In conjunction with Moonee Valley Council we have adopted land along the Maribyrnong River to create a wildlife corridor and pollination opportunity for native birds, bees, insects and small animals.  This corridor will run from Maribyrnong Road and through to Melbourne.

Wildlife corridors are connections across the landscape that link up areas of habitat. They support natural processes that occur in a healthy environment, including the movement of species to find resources, such as food and water and can contribute to the resilience of the landscape in a changing climate and help to reduce future greenhouse gas emissions by storing carbon in native vegetation. They can also support multiple land uses such as conservation, farming and forestry.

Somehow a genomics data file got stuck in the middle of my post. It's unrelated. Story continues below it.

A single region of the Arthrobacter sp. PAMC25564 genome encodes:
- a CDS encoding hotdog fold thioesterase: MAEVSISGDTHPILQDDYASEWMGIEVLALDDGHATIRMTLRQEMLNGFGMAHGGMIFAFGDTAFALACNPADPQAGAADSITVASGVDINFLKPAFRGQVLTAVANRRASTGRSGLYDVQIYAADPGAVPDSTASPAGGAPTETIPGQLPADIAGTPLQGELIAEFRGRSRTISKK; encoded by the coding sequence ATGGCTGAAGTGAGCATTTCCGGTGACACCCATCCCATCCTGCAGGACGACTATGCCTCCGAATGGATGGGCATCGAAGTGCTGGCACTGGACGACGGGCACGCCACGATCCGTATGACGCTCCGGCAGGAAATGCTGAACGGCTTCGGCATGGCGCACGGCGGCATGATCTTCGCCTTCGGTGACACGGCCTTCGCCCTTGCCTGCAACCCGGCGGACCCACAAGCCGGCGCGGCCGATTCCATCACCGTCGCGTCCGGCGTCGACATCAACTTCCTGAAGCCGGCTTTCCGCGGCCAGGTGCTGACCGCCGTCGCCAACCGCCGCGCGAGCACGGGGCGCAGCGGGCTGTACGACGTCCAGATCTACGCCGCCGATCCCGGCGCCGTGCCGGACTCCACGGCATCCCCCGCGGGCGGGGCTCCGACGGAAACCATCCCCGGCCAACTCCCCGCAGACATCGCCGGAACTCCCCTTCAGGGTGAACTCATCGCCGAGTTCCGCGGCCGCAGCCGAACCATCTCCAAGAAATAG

Landscape elements that contribute to wildlife corridors include:

  • Native grasslands provide habitat and pasture
  • Linear strips of roadside and fence line vegetation form important links in the landscape
  • Stepping stones' of native vegetation and sensitively designed urban parks and gardens contribute habitat for native species
  • Fauna moving through the landscape disperse pollen and seed
  • Large patches of native vegetation provide core habitat
  • 'Buffers' around natural areas protect them from external threats
Even in the cities and suburbs, it is vital for wildlife and pollination corridors to provide biodiverse gardens friendly to wildlife and revegetation of core habitat patches.